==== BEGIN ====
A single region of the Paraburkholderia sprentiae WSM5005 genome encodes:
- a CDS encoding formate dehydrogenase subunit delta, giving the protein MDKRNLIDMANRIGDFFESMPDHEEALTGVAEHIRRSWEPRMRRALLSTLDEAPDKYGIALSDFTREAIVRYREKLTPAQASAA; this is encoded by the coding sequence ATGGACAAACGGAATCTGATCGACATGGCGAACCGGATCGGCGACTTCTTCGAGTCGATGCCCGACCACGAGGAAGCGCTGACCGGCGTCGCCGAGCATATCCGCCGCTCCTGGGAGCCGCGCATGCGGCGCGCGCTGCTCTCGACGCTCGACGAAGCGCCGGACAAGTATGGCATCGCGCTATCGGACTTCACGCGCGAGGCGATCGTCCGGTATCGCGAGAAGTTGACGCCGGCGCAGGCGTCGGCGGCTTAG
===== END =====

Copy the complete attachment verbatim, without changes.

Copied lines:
A single region of the Paraburkholderia sprentiae WSM5005 genome encodes:
- a CDS encoding formate dehydrogenase subunit delta, giving the protein MDKRNLIDMANRIGDFFESMPDHEEALTGVAEHIRRSWEPRMRRALLSTLDEAPDKYGIALSDFTREAIVRYREKLTPAQASAA; this is encoded by the coding sequence ATGGACAAACGGAATCTGATCGACATGGCGAACCGGATCGGCGACTTCTTCGAGTCGATGCCCGACCACGAGGAAGCGCTGACCGGCGTCGCCGAGCATATCCGCCGCTCCTGGGAGCCGCGCATGCGGCGCGCGCTGCTCTCGACGCTCGACGAAGCGCCGGACAAGTATGGCATCGCGCTATCGGACTTCACGCGCGAGGCGATCGTCCGGTATCGCGAGAAGTTGACGCCGGCGCAGGCGTCGGCGGCTTAG